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Peter Gunn’s lamb neck wrapped in parsley recipe

Preparation time
30 Mins
Cooking time
160 mins

Alex Russell’s Alejandro range of wines, new to Wine Selectors, is really wowing the Panel and his 2014 Montepulciano would be ideal with the lamb. A delicious example of this Italian variety, it’s savoury and ripe yet lively and fresh with a plush core of black fruits and just the right amount of tannic grip to counter the fat in the lamb. It’s a great alternative to lamb’s traditional partner, Cabernet Sauvignon.


Lamb confit

  • 2kg lamb neck, trimmed, sinew removed
  • 200g sugar
  • 200g salt
  • 50g parsley stalks
  • 1 tsp juniper berries
  • 2 litres canola oil


Roast parsley

  • 3 bunches flat leaf parsley ,washed, dried, trimmed


Mint syrup

  • 1/3 cup, chopped mint leaves, firmly packed
  • 95g raw sugar
  • 100g white sugar
  • 160ml water


  1. Lamb confit: combine sugar, salt, parsley stalks and juniper berries in a bowl. Coat lamb neck in this mixture. Allow to marinate for at least 1 hour.
  2. For roast parsley: place parsley in a roasting pan and cover with foil. Roast for
    15 minutes or until tender. Remove from
    tray and season with sea salt.
  3. For the mint syrup: combine all ingredients in a small saucepan and bring to the boil. Reduce mixture by half. Remove from heat.
  4. Remove lamb from cure and cover with oil. Place pan on the cook top, on a low very low heat for 160 mins or  place in a 160ºc pre-heated oven for 2 hours or until tender. Allow to cool.
  5. Increase oven to 200ºC. Lay parsley flat on a clean surface. Place lamb portion in the centre and brush heavily with mint syrup. Wrap each portion to create a parcel. Roast parcel for 4–5 minutes to warm through.
  6. Serve with pickled asparagus with green olive sauce.
Preparation time
30 Mins
Cooking time
160 mins


Two Blues Sauvignon Blanc 2014
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Poh Ling Yeow
Words by Jackie Macdonald on 8 May 2018
Last time we spoke to Poh Ling Yeow, she was on the verge of launching the second series of her television show, Poh & Co., and had just opened her café, Jamface. This time, we’re catching up with her to talk about her baking book, Poh Bakes 100 Greats.  TV presenter, cook, baker, author, artist, café owner – a better cover star for our diversity issue would have been tough to find!  Not many people know Poh as a baker, a point she makes in the introduction to her book. But, in actual fact, it was her first great cooking love. So, this book was a long time coming.  “I’m really excited about it because I feel like it’s a book I would have written first if I’d had my own way,” she explains. “But everyone knew me for my South-East Asian food, so I had to buy a bit of time and come out as a baker before I could effectively sell a book about baking!”  Poh ‘came out’ by opening Jamface, her café in Adelaide’s Central Market at the end of 2015. While Jamface offers other eats, the main attractions are Poh’s great passion – cakes and pastries made from scratch on site.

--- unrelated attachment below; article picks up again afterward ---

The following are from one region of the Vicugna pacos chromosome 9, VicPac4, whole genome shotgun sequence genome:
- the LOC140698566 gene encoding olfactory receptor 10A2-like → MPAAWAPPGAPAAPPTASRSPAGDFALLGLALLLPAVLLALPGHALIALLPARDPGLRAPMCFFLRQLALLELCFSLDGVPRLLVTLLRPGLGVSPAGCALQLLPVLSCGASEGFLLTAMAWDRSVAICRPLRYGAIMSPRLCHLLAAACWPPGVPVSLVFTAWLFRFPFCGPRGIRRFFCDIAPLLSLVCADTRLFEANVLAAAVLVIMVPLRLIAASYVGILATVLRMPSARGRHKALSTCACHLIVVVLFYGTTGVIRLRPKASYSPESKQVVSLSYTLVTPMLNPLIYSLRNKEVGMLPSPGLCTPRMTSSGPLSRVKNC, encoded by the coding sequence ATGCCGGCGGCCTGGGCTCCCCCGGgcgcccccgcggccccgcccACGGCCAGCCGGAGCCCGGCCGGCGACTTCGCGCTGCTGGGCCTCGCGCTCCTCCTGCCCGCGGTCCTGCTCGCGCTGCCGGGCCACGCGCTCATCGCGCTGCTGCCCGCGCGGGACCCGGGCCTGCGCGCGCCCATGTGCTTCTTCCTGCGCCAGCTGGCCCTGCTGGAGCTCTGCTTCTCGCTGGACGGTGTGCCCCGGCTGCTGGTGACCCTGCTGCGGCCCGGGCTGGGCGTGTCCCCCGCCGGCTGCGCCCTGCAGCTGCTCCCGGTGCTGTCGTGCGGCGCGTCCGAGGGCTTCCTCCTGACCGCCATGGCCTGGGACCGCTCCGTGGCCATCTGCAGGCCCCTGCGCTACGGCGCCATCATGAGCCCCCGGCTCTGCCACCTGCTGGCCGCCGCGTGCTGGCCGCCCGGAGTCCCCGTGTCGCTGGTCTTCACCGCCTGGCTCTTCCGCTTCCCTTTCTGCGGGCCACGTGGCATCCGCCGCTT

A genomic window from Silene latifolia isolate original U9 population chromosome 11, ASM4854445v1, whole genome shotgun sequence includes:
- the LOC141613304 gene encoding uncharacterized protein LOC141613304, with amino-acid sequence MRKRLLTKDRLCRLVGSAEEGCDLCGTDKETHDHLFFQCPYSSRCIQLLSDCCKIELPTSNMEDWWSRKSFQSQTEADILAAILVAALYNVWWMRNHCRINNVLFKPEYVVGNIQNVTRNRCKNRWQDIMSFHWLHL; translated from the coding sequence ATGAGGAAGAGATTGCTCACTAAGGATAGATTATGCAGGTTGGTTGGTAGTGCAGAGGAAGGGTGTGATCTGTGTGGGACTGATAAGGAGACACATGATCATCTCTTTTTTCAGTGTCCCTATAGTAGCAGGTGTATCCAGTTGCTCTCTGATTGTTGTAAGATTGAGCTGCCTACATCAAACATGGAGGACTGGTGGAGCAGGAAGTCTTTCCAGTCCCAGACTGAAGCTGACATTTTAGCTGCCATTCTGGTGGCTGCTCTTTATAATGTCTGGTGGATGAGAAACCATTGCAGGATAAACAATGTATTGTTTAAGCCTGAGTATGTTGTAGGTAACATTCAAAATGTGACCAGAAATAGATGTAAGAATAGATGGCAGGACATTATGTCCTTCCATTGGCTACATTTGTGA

I just don't think I"m out ot impress anyone anymore. I've shed all of that self-consciousness and I literaly cook food I would put on my table at home. 

- Poh Ling Yeow
  Childhood inspiration Poh’s love of baking started when she was a child, she explains. “I wasn’t allowed in the kitchen much as a kid, but baking was one thing I was allowed to do because my mum and great aunty Kim deemed it safe.” Poh’s mum, Christina, was also a great source of inspiration. “I grew up watching my mum bake madly all through my childhood,” she recalls.  For Christina, home economics was the highlight of her school days, and when they arrived in Australia, she took to baking with gusto.  One of the things Christina really instilled in her daughter is the power of persistence.  “If she doesn’t get something right,” Poh says, “she’ll just make it every day for five days in a row until she perfects it. I have definitely inherited that obsessiveness to get things right.” While many authentic Malaysian desserts are fried, steamed or frozen, baked treats are common too. One that Poh was particularly fond of growing up was pineapple tarts, the recipe for which features in her book.  “They’re a really popular little Malaysian snack with really short crust pastry and a super caramelised jam on top,” she describes.  Another of her childhood favourites in the book is coconut love letters. “They always remind me of Chinese New Year. They’re actually really easy to make, with a similar texture to tuille, but a lovely coconutty flavour,” Poh says.  The legend of these treats is that young Peranakan women, who weren’t allowed to meet their loves unattended, would write love letters, hide them inside folded biscuits, and throw them over the wall to their boyfriends. 
For more recipes and the full story with Poh, pickup a copy of Selector  from all good newsagents, subscribe or look inside your next Wine Selectors delivery.  OUT NOW: Poh bakes 100 Greats by Poh Ling Yeow, RRP $39.99.